Let’s get back to gaming, now. For Magic 2010, Wizards announced a sweeping list of rules changes, most commonly remembered as “the day damage stopped going on the stack.” If you read the article, they make the goal of this clear:

As we set out to create the forthcoming Magic 2010 core set—which is a completely new approach to the core set ideal, as announced earlier this year—we opened up everything about how we make Magic cards to scrutiny in an attempt to make that set, and the game as a whole, more accessible.

Wizards is the king of customer feedback in this industry. They spend a metric fuckton of money to determine what their customers, the average, normal customers at the core of their base, are saying about them. In 2008-2009, a choir of players, new and old, sang a simple message: “This game has become too complex.”

This couldn’t have been easy for R&D to handle. Complexity is a double-edged sword: too much, and you can’t teach it to new people, and some people stop having fun (and hence stop playing). Too little, and the game can seem simplistic, boring, and unappealing. They did a brilliant job of balancing this in the 2010 changes.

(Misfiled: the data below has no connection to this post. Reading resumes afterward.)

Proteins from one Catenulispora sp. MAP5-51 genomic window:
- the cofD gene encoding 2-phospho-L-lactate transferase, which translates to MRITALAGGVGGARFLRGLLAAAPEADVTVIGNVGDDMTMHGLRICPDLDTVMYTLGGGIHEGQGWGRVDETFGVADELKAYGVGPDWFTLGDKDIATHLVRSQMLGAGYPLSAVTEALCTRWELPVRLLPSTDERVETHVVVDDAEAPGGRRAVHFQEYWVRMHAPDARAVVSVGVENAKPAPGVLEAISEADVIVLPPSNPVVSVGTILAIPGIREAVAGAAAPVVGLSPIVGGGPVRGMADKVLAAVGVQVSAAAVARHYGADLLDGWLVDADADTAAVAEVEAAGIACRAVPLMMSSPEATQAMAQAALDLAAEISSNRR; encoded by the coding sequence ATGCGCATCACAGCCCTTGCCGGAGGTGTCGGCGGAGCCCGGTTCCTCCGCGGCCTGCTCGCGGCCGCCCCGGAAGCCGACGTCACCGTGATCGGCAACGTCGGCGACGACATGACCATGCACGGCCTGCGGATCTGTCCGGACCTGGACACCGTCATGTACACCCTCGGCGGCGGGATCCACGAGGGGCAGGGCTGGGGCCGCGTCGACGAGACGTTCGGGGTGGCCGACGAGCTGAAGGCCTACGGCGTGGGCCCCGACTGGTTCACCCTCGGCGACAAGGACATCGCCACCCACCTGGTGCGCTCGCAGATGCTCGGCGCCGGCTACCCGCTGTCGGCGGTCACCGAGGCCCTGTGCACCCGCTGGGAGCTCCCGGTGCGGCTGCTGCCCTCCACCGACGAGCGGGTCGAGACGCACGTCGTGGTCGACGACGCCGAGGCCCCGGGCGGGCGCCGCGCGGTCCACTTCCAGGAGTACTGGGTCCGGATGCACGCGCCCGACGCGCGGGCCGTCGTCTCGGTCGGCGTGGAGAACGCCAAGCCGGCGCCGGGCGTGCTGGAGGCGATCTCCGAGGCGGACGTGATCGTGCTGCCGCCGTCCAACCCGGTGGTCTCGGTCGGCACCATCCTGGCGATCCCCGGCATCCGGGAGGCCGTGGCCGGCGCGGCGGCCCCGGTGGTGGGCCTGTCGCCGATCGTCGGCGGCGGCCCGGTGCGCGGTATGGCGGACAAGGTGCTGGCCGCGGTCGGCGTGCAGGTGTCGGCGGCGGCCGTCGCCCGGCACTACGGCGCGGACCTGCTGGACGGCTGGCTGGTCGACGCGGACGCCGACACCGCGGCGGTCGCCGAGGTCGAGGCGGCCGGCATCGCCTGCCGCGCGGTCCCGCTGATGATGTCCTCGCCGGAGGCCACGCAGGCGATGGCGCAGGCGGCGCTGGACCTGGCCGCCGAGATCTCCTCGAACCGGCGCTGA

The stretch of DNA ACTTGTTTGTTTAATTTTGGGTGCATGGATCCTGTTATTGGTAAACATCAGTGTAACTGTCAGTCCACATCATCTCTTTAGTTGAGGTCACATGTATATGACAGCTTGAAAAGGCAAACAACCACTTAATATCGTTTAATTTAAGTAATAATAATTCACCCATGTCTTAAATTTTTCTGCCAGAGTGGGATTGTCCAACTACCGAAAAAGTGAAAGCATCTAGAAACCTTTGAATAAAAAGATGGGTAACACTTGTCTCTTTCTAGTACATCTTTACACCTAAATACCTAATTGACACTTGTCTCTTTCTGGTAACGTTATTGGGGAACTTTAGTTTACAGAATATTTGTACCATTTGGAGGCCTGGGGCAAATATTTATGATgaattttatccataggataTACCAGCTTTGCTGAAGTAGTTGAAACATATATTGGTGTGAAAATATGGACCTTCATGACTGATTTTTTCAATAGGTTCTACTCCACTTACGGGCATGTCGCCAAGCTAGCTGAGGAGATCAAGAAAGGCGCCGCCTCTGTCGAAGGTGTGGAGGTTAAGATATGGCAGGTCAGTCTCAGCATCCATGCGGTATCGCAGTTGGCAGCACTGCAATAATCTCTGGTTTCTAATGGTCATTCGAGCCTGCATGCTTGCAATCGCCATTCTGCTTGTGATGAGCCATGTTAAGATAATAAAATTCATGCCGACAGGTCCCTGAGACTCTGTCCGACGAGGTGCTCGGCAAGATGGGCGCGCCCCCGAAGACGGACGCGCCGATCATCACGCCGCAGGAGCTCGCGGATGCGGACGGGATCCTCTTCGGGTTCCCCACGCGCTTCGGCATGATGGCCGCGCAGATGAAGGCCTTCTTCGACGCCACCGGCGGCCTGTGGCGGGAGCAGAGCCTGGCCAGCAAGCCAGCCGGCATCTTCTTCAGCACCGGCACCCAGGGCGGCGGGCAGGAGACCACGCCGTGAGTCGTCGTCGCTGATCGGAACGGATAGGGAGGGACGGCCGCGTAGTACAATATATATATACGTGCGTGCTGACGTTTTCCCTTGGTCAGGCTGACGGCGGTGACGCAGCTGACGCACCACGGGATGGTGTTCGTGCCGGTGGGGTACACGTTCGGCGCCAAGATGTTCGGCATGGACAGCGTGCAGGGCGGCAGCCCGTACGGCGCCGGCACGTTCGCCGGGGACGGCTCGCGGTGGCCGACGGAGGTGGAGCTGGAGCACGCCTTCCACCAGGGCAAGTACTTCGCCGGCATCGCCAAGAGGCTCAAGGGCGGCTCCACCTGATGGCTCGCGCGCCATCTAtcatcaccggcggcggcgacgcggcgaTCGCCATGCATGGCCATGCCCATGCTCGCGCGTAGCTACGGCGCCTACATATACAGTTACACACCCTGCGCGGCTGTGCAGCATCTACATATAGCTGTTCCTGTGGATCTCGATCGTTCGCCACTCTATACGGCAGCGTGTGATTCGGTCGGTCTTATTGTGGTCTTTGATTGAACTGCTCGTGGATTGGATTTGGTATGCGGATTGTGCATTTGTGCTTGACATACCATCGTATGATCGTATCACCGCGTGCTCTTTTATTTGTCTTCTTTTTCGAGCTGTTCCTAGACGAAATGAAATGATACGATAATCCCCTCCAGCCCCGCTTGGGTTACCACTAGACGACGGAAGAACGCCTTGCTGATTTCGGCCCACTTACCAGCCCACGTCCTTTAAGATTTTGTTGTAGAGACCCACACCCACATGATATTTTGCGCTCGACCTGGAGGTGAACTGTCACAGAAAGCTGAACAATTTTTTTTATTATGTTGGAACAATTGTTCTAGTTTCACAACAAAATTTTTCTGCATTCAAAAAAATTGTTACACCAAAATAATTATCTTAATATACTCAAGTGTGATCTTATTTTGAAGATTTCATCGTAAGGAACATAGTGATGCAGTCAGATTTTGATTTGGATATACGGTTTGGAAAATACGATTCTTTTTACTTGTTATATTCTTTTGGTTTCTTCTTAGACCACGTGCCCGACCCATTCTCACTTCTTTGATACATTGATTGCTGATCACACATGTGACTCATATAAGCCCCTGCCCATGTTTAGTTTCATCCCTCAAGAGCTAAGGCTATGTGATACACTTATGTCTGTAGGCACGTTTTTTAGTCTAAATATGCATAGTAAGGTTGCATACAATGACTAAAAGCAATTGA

What happened, though, of course? Thousand of voices rose from the hellish parts of the internet, decrying the changes as “ruining Magic.” The backlash was, to be honest, impressive in its scale. A smaller publisher, or one with less direction, might have gone back on their announcement. Wizards didn’t, because they knew what I could have told them, too: most of these “players” aren’t customers. They aren’t the ones shredding packs of new sets. They aren’t showing up to FNM or Pro Tour qualifiers. They’re embittered, old-school players who wouldn’t buy new sets anyways (since “new cards suck”).